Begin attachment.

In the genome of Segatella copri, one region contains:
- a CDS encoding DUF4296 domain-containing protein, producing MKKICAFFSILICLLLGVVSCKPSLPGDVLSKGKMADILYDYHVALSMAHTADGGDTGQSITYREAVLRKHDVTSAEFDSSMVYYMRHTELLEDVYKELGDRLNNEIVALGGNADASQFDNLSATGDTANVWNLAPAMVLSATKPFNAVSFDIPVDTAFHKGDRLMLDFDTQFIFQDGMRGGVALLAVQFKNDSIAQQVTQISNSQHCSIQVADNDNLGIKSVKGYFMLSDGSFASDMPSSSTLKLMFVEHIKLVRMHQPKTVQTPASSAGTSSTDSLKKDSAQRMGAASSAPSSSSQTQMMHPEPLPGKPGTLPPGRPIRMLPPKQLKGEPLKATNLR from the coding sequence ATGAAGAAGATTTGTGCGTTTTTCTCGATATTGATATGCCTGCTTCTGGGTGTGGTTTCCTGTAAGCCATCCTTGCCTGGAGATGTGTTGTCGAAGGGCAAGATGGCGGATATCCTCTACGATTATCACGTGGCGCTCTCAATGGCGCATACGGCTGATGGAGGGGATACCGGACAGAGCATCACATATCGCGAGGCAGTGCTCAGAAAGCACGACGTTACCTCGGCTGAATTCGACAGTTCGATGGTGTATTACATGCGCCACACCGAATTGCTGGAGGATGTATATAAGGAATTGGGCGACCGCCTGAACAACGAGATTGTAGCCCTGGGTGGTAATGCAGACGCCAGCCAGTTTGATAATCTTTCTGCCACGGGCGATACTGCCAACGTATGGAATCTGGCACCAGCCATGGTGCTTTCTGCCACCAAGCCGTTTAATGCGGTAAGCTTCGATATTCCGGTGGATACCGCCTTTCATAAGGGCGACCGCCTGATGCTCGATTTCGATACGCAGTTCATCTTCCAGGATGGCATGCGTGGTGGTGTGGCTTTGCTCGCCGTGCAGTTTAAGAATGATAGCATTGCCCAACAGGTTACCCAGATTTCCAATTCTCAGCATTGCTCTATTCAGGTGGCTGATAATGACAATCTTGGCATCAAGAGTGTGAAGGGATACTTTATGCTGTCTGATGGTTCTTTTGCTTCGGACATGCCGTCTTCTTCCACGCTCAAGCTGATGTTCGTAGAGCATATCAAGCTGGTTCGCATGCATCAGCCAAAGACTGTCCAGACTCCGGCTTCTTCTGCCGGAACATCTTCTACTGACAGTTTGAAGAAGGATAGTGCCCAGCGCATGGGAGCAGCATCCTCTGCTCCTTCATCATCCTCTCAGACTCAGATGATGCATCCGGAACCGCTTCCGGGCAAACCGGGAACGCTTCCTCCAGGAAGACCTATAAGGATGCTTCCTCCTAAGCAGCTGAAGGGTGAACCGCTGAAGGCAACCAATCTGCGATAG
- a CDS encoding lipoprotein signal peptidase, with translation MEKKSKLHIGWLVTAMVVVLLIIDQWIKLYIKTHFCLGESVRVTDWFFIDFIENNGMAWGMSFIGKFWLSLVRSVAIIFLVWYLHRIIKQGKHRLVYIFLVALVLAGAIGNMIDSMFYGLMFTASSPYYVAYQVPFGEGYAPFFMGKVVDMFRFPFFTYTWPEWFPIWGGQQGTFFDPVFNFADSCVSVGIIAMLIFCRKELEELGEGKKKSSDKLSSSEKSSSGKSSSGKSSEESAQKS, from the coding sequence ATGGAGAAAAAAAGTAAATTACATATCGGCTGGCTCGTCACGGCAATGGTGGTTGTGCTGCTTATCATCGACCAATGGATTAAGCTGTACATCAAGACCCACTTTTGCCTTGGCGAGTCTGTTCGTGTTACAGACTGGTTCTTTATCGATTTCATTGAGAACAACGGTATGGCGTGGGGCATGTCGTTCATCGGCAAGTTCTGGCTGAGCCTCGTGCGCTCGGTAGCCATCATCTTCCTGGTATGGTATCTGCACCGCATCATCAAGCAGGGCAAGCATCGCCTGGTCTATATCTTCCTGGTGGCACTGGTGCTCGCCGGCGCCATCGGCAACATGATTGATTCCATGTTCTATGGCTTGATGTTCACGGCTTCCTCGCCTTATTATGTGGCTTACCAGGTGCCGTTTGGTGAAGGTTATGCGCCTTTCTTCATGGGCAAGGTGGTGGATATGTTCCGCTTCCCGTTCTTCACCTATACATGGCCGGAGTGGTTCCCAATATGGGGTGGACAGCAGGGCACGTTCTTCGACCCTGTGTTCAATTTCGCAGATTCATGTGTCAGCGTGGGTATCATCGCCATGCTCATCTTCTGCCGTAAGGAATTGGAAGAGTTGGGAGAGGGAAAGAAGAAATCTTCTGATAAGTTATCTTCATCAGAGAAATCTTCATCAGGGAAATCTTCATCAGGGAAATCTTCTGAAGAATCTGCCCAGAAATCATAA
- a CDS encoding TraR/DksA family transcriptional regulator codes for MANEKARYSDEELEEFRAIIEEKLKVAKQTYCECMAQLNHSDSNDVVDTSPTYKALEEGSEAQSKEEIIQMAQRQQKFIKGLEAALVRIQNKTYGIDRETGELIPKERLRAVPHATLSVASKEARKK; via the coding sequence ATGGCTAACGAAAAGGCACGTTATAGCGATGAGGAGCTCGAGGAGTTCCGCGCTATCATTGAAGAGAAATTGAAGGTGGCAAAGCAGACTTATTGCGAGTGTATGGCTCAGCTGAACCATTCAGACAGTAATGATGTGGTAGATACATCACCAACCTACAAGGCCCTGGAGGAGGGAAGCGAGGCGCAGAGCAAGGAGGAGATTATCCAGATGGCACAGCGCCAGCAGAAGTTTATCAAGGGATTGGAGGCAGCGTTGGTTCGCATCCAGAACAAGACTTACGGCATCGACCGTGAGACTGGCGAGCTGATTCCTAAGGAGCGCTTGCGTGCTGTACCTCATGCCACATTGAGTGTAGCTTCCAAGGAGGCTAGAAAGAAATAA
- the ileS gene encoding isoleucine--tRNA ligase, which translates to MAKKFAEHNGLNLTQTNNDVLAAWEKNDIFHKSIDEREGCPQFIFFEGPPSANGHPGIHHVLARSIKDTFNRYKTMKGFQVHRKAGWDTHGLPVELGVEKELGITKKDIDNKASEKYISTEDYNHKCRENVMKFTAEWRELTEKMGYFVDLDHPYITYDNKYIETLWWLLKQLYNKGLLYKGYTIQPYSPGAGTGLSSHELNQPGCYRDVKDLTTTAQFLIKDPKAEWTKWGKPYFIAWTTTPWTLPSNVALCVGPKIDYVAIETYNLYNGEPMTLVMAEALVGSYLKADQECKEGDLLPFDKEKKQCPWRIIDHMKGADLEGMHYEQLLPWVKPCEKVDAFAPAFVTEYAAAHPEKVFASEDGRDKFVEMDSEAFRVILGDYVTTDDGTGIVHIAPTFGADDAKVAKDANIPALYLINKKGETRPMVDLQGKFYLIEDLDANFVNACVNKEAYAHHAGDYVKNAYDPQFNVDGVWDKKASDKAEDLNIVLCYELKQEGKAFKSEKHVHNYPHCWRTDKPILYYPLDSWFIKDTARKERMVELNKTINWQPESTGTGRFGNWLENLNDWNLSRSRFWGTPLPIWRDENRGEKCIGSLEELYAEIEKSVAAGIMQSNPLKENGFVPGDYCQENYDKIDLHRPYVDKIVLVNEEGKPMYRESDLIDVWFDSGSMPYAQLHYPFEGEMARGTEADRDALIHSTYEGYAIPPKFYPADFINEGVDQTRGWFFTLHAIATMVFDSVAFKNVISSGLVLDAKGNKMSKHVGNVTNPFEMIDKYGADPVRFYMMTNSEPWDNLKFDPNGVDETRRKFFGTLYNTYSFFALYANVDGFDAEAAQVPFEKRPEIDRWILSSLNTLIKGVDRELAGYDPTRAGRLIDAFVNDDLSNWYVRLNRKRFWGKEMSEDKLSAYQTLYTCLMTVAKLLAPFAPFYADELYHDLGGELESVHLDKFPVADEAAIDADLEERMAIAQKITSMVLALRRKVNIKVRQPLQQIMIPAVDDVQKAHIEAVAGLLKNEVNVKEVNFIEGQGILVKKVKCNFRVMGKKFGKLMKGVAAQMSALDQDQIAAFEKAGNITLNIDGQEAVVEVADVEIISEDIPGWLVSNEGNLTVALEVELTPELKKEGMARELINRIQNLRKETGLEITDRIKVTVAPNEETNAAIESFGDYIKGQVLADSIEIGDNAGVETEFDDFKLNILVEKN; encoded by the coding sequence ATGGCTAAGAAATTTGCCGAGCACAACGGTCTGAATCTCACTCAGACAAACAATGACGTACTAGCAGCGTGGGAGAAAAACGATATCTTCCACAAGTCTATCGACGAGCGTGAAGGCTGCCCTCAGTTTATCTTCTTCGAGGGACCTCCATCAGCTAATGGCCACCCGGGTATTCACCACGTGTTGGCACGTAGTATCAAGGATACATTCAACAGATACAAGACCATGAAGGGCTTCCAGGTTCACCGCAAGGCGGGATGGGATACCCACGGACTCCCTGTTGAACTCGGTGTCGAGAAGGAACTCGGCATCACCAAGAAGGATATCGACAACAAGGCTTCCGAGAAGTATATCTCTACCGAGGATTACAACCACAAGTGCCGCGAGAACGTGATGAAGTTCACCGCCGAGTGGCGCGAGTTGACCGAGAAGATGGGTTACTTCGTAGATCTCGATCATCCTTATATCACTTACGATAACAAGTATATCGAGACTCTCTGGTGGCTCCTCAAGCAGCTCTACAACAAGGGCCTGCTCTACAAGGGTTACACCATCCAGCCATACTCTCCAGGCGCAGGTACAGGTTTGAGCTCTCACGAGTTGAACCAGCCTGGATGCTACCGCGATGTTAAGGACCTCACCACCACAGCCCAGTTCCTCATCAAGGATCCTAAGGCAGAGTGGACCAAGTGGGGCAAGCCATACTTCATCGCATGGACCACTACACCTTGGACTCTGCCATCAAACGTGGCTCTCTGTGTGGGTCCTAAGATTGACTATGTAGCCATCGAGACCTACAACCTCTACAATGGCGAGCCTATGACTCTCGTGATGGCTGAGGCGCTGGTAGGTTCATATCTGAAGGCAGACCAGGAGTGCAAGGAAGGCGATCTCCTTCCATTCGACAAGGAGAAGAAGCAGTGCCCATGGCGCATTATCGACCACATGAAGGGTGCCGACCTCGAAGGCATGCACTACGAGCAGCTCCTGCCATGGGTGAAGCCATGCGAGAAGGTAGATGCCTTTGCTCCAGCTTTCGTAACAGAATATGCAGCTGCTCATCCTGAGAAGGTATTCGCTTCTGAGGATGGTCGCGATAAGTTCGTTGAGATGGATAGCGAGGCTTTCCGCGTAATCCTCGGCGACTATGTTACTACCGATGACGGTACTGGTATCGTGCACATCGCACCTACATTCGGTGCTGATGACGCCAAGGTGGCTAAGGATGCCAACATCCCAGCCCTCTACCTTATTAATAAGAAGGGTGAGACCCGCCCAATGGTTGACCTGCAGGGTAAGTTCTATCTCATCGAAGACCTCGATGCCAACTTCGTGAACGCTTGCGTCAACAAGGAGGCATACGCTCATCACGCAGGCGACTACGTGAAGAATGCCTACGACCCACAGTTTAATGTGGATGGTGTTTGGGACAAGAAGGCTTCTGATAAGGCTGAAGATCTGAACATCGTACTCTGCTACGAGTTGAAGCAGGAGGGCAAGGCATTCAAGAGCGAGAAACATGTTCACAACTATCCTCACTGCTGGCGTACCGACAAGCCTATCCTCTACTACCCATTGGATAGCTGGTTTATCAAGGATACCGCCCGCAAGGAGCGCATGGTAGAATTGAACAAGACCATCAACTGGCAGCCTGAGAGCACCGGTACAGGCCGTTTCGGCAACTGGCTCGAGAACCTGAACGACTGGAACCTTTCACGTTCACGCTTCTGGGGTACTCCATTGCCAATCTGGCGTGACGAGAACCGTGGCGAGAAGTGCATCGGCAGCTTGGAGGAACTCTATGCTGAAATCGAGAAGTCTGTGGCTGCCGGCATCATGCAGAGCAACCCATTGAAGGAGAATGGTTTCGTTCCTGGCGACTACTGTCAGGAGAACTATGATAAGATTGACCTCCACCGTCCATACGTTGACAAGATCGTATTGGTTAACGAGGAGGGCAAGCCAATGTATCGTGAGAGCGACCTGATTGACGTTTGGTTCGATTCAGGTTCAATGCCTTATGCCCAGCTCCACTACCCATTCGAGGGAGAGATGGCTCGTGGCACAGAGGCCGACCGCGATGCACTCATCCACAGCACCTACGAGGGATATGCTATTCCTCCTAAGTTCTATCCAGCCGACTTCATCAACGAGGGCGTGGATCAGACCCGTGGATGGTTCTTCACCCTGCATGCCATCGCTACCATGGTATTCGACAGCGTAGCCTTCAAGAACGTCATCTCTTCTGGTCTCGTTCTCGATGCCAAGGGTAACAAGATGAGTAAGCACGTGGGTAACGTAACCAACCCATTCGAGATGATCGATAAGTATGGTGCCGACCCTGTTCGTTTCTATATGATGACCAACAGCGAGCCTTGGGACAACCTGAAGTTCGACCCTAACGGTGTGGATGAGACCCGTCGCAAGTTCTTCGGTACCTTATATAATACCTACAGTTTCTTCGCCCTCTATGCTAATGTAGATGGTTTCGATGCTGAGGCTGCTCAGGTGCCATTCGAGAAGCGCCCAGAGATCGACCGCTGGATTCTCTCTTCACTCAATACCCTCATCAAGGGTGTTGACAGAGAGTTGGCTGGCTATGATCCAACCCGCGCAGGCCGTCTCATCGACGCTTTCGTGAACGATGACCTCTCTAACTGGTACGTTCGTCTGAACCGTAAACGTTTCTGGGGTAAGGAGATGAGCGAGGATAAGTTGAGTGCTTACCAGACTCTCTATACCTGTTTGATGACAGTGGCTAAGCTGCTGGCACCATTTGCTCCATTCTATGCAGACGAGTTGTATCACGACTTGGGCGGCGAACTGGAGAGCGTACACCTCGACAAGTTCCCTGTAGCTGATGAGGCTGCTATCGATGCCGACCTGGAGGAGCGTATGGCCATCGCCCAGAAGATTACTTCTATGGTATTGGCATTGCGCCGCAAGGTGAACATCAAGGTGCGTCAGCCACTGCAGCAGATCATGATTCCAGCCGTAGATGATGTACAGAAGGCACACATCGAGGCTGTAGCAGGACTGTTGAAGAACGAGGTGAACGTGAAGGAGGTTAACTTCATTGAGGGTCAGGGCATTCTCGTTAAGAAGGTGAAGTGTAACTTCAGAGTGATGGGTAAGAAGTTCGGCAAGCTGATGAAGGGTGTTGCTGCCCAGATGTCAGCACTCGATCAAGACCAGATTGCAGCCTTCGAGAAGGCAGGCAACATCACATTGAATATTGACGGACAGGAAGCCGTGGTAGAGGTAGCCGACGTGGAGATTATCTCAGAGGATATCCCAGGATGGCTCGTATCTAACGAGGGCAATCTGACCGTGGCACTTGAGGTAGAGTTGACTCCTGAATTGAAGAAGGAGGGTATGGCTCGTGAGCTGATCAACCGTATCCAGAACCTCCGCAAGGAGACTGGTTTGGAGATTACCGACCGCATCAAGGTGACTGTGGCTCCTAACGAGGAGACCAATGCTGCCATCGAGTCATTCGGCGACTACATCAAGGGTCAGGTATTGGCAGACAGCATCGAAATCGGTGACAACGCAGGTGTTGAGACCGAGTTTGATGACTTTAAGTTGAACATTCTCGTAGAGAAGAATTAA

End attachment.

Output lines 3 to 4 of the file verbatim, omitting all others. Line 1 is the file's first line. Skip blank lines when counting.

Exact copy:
- a CDS encoding lipoprotein signal peptidase, with translation MEKKSKLHIGWLVTAMVVVLLIIDQWIKLYIKTHFCLGESVRVTDWFFIDFIENNGMAWGMSFIGKFWLSLVRSVAIIFLVWYLHRIIKQGKHRLVYIFLVALVLAGAIGNMIDSMFYGLMFTASSPYYVAYQVPFGEGYAPFFMGKVVDMFRFPFFTYTWPEWFPIWGGQQGTFFDPVFNFADSCVSVGIIAMLIFCRKELEELGEGKKKSSDKLSSSEKSSSGKSSSGKSSEESAQKS, from the coding sequence ATGGAGAAAAAAAGTAAATTACATATCGGCTGGCTCGTCACGGCAATGGTGGTTGTGCTGCTTATCATCGACCAATGGATTAAGCTGTACATCAAGACCCACTTTTGCCTTGGCGAGTCTGTTCGTGTTACAGACTGGTTCTTTATCGATTTCATTGAGAACAACGGTATGGCGTGGGGCATGTCGTTCATCGGCAAGTTCTGGCTGAGCCTCGTGCGCTCGGTAGCCATCATCTTCCTGGTATGGTATCTGCACCGCATCATCAAGCAGGGCAAGCATCGCCTGGTCTATATCTTCCTGGTGGCACTGGTGCTCGCCGGCGCCATCGGCAACATGATTGATTCCATGTTCTATGGCTTGATGTTCACGGCTTCCTCGCCTTATTATGTGGCTTACCAGGTGCCGTTTGGTGAAGGTTATGCGCCTTTCTTCATGGGCAAGGTGGTGGATATGTTCCGCTTCCCGTTCTTCACCTATACATGGCCGGAGTGGTTCCCAATATGGGGTGGACAGCAGGGCACGTTCTTCGACCCTGTGTTCAATTTCGCAGATTCATGTGTCAGCGTGGGTATCATCGCCATGCTCATCTTCTGCCGTAAGGAATTGGAAGAGTTGGGAGAGGGAAAGAAGAAATCTTCTGATAAGTTATCTTCATCAGAGAAATCTTCATCAGGGAAATCTTCATCAGGGAAATCTTCTGAAGAATCTGCCCAGAAATCATAA
- a CDS encoding TraR/DksA family transcriptional regulator codes for MANEKARYSDEELEEFRAIIEEKLKVAKQTYCECMAQLNHSDSNDVVDTSPTYKALEEGSEAQSKEEIIQMAQRQQKFIKGLEAALVRIQNKTYGIDRETGELIPKERLRAVPHATLSVASKEARKK; via the coding sequence ATGGCTAACGAAAAGGCACGTTATAGCGATGAGGAGCTCGAGGAGTTCCGCGCTATCATTGAAGAGAAATTGAAGGTGGCAAAGCAGACTTATTGCGAGTGTATGGCTCAGCTGAACCATTCAGACAGTAATGATGTGGTAGATACATCACCAACCTACAAGGCCCTGGAGGAGGGAAGCGAGGCGCAGAGCAAGGAGGAGATTATCCAGATGGCACAGCGCCAGCAGAAGTTTATCAAGGGATTGGAGGCAGCGTTGGTTCGCATCCAGAACAAGACTTACGGCATCGACCGTGAGACTGGCGAGCTGATTCCTAAGGAGCGCTTGCGTGCTGTACCTCATGCCACATTGAGTGTAGCTTCCAAGGAGGCTAGAAAGAAATAA